In architectural photography Cvetkovic has made his way from structuralism to deconstructivism. At his early stage of involvement in photography, Cvetkovic had been posing himself the question of the construction of the constructivist frame on the one hand and on the other the problem of defining or constructing light within space. Thus, his architectural photography is minimalistic, rationalized and architecturally schematic. A reading of light is defined by the architectural shell itself. With this approach he autonomously developed modernist functionalist architectural photography and only in this way did he find himself side by side with the developing Düsseldorf school.

Old industrial architecture – archeology of light

His first exhibition The Old Power Station in Ljubljana in 1992, was the first in this series, as well as the continuation of his project of old industrial buildings, namely Rog and the old brick factory of Ljubljana, which were exhibited in 1997 under the title Past Spaces. In the old power station Cvetkovic did not only make a so-called archeological inventory of the building, he also introduced the archeology of spatial light. He had researched light, as one of the critics put it. In Past Spaces (1997), he had already presented architecture by sequencing the framing and "new" construction of the perspective by overturning the areas or planes of a picture similar to Russian constructivism.

Concept of symmetry and minimalism – Plecnik˙s Marketplace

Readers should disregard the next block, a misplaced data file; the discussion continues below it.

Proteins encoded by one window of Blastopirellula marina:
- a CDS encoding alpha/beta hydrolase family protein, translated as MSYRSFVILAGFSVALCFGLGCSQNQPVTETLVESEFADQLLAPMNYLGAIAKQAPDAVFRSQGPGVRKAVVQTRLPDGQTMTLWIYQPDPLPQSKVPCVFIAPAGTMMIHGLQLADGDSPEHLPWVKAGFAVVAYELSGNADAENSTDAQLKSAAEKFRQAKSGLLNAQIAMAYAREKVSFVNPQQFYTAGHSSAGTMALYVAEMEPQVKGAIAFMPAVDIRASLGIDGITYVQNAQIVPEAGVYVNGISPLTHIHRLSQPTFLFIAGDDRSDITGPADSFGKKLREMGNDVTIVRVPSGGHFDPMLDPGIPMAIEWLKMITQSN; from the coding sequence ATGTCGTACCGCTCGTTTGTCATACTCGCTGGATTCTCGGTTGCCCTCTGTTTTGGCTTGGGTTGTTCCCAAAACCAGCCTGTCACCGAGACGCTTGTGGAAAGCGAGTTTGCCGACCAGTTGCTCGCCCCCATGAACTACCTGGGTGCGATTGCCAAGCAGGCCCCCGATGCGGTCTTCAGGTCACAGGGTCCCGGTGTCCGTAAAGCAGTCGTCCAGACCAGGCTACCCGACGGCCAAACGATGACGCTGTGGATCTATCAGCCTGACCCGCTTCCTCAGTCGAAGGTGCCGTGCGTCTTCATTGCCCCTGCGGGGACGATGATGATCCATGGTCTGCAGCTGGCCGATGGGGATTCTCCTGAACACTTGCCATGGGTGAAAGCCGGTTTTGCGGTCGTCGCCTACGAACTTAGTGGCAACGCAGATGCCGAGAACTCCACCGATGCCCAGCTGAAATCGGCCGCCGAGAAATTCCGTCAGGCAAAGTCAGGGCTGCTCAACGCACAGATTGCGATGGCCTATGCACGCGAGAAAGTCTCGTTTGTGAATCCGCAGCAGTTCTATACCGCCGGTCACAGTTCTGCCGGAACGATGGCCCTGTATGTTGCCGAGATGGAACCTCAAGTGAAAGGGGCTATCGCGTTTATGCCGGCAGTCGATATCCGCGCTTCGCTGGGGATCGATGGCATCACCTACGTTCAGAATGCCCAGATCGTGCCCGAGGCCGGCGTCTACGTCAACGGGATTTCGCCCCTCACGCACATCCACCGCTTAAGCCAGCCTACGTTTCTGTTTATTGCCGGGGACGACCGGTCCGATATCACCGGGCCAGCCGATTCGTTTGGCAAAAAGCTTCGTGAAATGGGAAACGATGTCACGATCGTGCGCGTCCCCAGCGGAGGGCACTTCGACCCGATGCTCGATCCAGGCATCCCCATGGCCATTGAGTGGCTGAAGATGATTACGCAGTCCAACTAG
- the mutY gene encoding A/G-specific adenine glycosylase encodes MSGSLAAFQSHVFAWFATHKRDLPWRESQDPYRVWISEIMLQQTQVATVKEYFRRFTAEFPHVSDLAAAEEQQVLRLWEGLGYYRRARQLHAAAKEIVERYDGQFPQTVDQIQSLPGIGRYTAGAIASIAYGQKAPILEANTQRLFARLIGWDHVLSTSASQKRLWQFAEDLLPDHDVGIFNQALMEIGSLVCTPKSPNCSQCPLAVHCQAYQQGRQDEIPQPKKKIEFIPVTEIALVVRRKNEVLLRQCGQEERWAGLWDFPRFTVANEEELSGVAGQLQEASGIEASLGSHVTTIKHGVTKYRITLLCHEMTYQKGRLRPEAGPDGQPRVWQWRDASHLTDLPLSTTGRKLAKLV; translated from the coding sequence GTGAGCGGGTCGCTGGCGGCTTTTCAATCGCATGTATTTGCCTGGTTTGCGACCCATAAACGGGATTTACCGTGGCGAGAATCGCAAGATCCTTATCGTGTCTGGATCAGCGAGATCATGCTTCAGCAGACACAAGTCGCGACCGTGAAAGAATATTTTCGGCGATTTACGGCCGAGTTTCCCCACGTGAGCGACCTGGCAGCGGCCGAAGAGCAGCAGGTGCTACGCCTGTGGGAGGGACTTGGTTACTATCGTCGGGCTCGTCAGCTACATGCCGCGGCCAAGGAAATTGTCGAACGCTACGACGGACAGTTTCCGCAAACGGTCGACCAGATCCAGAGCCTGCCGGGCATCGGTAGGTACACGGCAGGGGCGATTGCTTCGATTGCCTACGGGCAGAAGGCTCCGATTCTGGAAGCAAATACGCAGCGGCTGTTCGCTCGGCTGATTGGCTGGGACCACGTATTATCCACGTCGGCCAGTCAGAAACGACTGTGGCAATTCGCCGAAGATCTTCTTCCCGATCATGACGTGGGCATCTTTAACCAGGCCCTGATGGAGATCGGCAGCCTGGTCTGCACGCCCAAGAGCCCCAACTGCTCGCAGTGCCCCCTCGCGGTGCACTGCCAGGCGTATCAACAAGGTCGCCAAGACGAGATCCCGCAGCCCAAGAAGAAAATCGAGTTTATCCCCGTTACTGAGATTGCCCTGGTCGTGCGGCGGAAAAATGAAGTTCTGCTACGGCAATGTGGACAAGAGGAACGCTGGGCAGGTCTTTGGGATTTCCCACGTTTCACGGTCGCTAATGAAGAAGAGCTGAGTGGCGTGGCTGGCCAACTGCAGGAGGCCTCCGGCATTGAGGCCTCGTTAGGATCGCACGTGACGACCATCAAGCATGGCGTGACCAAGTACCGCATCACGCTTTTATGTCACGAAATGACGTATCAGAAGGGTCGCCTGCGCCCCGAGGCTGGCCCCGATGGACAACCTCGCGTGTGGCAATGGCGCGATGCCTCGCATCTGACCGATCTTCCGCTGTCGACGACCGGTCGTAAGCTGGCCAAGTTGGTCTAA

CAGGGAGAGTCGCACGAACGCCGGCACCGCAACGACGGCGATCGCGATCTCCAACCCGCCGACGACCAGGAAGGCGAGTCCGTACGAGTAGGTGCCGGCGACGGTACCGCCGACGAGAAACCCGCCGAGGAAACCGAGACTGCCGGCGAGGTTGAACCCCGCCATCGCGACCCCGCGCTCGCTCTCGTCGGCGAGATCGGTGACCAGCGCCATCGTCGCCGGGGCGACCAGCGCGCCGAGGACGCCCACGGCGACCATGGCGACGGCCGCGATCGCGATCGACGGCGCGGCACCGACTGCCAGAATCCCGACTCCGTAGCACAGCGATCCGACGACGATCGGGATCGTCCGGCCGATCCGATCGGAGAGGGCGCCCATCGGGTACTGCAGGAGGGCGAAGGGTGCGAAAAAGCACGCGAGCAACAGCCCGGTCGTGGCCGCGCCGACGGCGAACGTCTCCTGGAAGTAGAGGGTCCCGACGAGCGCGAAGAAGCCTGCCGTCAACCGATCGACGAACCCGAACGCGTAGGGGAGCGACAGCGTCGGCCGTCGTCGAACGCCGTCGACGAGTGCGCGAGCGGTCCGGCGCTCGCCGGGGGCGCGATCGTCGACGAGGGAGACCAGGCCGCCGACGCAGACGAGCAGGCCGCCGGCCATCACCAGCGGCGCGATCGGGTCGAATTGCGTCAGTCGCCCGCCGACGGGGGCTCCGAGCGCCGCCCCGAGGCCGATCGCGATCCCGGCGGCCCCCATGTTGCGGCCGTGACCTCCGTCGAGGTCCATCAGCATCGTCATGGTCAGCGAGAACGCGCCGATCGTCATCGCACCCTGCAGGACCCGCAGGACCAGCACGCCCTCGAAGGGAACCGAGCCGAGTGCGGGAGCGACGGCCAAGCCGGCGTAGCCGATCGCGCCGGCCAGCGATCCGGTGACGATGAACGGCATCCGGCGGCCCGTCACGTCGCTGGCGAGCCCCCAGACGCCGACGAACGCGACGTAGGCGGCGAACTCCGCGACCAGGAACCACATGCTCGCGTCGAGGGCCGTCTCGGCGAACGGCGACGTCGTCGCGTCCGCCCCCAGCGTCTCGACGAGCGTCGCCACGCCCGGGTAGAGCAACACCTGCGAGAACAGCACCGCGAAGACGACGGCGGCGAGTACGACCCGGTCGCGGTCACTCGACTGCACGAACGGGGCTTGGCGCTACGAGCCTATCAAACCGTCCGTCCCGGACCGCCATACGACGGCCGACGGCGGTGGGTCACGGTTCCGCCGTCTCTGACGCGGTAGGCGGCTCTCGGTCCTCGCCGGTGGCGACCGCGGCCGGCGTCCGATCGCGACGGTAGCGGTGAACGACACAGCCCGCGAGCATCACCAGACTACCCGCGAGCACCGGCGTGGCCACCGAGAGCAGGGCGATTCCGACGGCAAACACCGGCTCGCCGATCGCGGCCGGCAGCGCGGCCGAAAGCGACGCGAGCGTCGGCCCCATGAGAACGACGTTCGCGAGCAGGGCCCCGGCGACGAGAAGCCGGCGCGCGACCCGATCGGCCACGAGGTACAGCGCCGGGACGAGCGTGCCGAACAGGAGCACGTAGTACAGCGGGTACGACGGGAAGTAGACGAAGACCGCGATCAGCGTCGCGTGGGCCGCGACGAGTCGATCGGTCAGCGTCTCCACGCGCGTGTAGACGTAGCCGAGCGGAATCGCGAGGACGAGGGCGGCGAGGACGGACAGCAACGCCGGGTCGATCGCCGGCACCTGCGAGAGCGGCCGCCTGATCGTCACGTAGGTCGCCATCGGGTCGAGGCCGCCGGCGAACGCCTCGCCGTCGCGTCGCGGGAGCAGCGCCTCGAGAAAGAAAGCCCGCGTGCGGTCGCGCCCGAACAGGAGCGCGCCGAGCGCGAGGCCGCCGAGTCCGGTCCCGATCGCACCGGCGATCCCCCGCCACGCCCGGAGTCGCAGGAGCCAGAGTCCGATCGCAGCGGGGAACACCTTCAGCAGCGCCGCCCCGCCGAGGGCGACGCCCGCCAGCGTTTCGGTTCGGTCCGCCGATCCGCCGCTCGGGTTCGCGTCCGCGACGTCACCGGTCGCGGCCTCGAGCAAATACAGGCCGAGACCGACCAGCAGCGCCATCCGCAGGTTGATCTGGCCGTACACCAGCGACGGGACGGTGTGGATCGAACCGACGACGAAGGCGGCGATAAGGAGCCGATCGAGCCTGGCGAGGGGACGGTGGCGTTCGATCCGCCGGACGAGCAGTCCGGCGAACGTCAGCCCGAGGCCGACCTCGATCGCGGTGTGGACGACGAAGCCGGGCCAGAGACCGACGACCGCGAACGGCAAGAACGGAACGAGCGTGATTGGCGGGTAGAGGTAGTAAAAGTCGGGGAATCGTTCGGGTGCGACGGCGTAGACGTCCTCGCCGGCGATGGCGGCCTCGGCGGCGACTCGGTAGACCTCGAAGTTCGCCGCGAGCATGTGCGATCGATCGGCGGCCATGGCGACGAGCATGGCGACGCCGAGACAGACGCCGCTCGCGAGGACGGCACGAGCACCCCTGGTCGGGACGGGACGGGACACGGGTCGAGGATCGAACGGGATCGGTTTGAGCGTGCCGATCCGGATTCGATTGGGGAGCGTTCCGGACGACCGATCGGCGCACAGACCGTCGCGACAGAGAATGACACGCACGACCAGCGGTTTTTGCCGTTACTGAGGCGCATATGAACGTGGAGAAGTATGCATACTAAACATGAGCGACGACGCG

Radical in his concept, Cvetkovic was presented as an architectural photographer in the full complexity of his work in 1996, with his exhibition of Plecnik's Marketplace. In this exhibition he broke with the contemporary post-modernist tradition of representing architecture in Slovenia by replacing it with a functionalist overview. The scheme and the structure of the photographic work were outlined by him during the period of the renovation of Plecnik's buildings. He shaped the Plecnik's architecture in doctrinaire typology by using the symmetrical minimalist concept, perspective-corrected images of the architectural structures, consistently outlined only by a diffused non-shadow light, which became the light of an object itself. This was the method the photographer strictly implemented during the period coinciding with the emerging Düsseldorf school. The whole exhibition took place at the Municipal Gallery of Ljubljana and was accompanied by the artist's monograph. It paved the way for him to the most important cultural and professional Slovenian institutions, whilst he became distinguished with his interpretation of the architecture of their home buildings, their reconstructions and renovations. The collections of his photographs are represented as the core of the archives of the National University Library, Cankar Cultural Centre, Slovenian Philharmonic Hall, Slovenian National Opera and Ballet, Municipal Museum and Galleries of Ljubljana, the Institution for Public Health, House of Constitutional Law, etc.